Does TIGHAR have engineering drawings of the 10E model that include the material callouts?  I would expect the temper to be referenced there, as well as the designation.  It might be helpful to see how Lockheed described it.

I don't know whether the drawings are that specific.  I'll see what I can find out when I can find the time.  Right now I'm working on the draft of the 2-2-V-1 Commission Report.
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Mark Pearce

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Re: The Question of 2-2-V-1
« Reply #848 on: April 04, 2014, 09:24:58 AM »



 I think in all the definitively pre-war examples we've seen, the labeling is more consistent than in the WW2 (or later) examples. 


I see a lot of consistency in the pre-war fonts too.
This font - Engravers' Roman Bold BT - is not exact I know, but it comes fairly close. The serifs are 'off' [too thin] compared to the photo, but the number '2' is extremely close.  The thesis says [page 6] the stringer spacing was 5", and rivet spacing was .75"  The photo can be enlarged to a full sized -1/1- view.  The characters appear to be about 5/8" tall.  http://thesis.library.caltech.edu/2706/1/Dunn_lg_1938.pdf

http://www.ffonts.net/Engravers-Roman-Bold-BT.font?text=ALC24 S T 


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Greg Daspit

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Re: The Question of 2-2-V-1
« Reply #849 on: April 04, 2014, 11:34:51 AM »

How many plants produced alclad in 1937 and would their stamps be the same?  Why would a hand stamp be the same? 
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Kevin Weeks

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Re: The Question of 2-2-V-1
« Reply #850 on: April 04, 2014, 12:18:59 PM »

How many plants produced alclad in 1937 and would their stamps be the same?  Why would a hand stamp be the same?

I don't know the answer, I do know that aluminum production requires a tremendous amount of electricity to produce. during the war hydro plants were selling electricity to these plants at extremely reduced rates so that they could produce more product. I think that alcoa had a patent on the alclad (it was disputed to have been a government funded product and a suit was filed at one point) so in the 30's I believe they may have been the only producer. Duralumin (17ST) was a separate patent for a different alloy.
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Greg Daspit

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Re: The Question of 2-2-V-1
« Reply #851 on: April 04, 2014, 12:50:47 PM »

3971R
 
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JNev

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Re: The Question of 2-2-V-1
« Reply #852 on: April 04, 2014, 12:56:50 PM »

Good stuff, Greg, thanks.
- Jeff Neville

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Steve Lee

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Re: The Question of 2-2-V-1
« Reply #853 on: April 04, 2014, 07:55:16 PM »

Does TIGHAR have engineering drawings of the 10E model that include the material callouts?  I would expect the temper to be referenced there, as well as the designation.  It might be helpful to see how Lockheed described it.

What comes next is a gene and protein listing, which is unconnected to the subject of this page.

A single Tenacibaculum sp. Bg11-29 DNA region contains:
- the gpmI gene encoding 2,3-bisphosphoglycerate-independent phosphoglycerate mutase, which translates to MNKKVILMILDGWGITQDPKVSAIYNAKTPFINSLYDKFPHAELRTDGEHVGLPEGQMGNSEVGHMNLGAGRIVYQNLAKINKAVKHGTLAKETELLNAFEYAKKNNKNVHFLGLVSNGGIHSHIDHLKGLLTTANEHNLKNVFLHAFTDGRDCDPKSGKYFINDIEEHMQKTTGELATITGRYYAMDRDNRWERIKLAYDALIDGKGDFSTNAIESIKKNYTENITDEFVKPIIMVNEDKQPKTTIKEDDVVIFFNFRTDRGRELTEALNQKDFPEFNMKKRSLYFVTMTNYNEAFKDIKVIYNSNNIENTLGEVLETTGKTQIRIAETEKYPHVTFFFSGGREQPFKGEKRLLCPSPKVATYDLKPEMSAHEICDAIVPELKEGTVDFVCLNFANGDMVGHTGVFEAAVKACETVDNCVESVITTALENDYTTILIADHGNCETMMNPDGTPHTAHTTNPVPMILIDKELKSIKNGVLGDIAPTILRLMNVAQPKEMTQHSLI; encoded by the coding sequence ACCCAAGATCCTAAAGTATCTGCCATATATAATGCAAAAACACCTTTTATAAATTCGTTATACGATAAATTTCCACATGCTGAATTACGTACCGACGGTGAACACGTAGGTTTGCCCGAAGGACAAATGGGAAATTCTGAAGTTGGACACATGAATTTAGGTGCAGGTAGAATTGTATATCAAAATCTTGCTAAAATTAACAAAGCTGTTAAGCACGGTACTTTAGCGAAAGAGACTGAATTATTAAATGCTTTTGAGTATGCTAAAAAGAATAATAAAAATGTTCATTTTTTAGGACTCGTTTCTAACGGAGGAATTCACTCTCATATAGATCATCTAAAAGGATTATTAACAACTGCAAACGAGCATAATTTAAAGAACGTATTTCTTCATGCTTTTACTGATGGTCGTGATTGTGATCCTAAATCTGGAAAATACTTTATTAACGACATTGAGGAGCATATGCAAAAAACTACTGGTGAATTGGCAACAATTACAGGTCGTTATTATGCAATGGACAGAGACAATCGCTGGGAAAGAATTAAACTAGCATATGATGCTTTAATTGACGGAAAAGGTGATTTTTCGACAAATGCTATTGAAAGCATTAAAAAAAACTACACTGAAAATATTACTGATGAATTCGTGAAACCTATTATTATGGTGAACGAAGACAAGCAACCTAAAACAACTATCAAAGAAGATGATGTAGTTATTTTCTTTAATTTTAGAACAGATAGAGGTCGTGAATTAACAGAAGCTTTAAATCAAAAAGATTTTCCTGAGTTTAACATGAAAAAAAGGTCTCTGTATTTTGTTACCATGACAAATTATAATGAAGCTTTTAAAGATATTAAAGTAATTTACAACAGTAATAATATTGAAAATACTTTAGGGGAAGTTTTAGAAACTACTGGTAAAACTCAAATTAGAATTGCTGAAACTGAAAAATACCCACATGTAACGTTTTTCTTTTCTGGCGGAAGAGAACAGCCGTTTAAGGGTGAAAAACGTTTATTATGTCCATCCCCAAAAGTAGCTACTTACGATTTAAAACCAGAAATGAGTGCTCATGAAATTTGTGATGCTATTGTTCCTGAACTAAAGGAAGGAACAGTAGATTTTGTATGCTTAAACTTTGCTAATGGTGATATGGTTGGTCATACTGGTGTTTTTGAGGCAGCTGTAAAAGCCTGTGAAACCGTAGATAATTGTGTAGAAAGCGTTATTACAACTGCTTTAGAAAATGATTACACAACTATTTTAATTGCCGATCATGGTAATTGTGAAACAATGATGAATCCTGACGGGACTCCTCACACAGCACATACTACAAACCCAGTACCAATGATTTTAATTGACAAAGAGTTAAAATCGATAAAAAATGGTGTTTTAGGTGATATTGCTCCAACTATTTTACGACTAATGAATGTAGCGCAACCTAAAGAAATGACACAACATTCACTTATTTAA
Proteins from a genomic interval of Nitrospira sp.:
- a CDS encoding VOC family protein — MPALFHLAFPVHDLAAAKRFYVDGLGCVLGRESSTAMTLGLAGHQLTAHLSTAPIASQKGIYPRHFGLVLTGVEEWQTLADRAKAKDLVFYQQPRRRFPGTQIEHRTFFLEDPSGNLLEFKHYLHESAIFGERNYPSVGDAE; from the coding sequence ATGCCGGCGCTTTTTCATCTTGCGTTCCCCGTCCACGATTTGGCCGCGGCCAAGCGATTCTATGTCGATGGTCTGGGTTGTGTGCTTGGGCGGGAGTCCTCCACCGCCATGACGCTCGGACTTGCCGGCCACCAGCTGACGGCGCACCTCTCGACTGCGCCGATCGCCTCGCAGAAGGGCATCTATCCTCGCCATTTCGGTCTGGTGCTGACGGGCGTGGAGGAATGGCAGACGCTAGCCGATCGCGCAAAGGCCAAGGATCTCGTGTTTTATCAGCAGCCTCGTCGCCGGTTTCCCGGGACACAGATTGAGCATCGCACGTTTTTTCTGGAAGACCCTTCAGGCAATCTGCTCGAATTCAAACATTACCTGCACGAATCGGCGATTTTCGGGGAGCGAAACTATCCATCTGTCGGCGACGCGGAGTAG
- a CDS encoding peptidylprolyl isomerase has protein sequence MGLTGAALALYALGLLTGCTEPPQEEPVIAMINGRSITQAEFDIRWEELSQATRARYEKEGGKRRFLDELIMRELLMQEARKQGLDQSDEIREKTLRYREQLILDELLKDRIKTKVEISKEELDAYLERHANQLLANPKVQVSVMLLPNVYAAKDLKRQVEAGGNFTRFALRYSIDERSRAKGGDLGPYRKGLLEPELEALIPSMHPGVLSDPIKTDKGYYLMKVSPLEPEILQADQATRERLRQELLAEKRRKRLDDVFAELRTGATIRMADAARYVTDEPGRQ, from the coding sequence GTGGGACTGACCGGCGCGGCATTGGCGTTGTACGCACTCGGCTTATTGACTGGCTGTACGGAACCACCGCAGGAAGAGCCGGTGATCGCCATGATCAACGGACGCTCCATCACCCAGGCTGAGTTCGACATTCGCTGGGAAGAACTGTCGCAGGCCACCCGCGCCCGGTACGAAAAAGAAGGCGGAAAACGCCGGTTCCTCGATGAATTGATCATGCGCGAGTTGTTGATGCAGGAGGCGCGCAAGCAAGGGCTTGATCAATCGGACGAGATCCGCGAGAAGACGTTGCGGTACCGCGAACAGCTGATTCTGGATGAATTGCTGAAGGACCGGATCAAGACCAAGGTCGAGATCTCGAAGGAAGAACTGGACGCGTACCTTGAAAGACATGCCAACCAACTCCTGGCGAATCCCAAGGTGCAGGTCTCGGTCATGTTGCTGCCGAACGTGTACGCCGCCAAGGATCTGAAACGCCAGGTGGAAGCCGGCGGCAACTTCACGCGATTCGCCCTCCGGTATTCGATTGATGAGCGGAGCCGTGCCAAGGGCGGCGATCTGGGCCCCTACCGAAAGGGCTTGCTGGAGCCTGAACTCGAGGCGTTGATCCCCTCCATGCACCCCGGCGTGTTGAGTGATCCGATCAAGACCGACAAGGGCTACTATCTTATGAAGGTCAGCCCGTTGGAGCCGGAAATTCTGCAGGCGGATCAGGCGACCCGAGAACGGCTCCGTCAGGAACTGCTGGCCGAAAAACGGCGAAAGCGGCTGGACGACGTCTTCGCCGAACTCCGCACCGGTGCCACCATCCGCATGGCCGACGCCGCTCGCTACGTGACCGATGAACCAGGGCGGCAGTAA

I don't know whether the drawings are that specific.  I'll see what I can find out when I can find the time.  Right now I'm working on the draft of the 2-2-V-1 Commission Report.

Ric,

I think it would be a great idea to have the Commission Report reviewed by two outside reviewers before final 'publication'.  It's always good to get unbiased input from well qualified people who weren't directly involved in the work and can look at it with fresh eyes.

Just a suggestion.

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Ric Gillespie

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Re: The Question of 2-2-V-1
« Reply #854 on: April 05, 2014, 07:06:12 AM »

Ric,

I think it would be a great idea to have the Commission Report reviewed by two outside reviewers before final 'publication'.  It's always good to get unbiased input from well qualified people who weren't directly involved in the work and can look at it with fresh eyes.

Just a suggestion.

If you will think about it for a second you'll see that it's a suggestion that doesn't make any sense.  The Commission Report will be the consensus of the members of the 2-2-V-1 Commission on the results of the research conducted at the National Museum of the United States Air Force on March 28.  How could anyone who wasn't there "review" their conclusions? 
Membership on the Commission was wide open to anyone who wanted to come to Dayton - whether proponent, critic or agnostic about 2-2-V-1. Most were TIGHAR members.  Some were active Forum contributors.  Two of the Commission members - Aris Scarla, Manager of the FAA Flight Standards District Office in Grand Rapids, Michigan and Greg Hassler, Restoration Supervisor for NMUSAF - are neither TIGHAR members nor Forum subscribers.  Your suggestion that the Commission's report will be biased is merely evidence of your own bias.
You are free to disagree with the Commission's findings.  The essence of scientific research is the replicability of results.  Once you've read the report I would be happy to try to arrange a visit to the museum by the 2-2-V-1 Naysayers Commission so that you can duplicate our research and see if you come up with different results.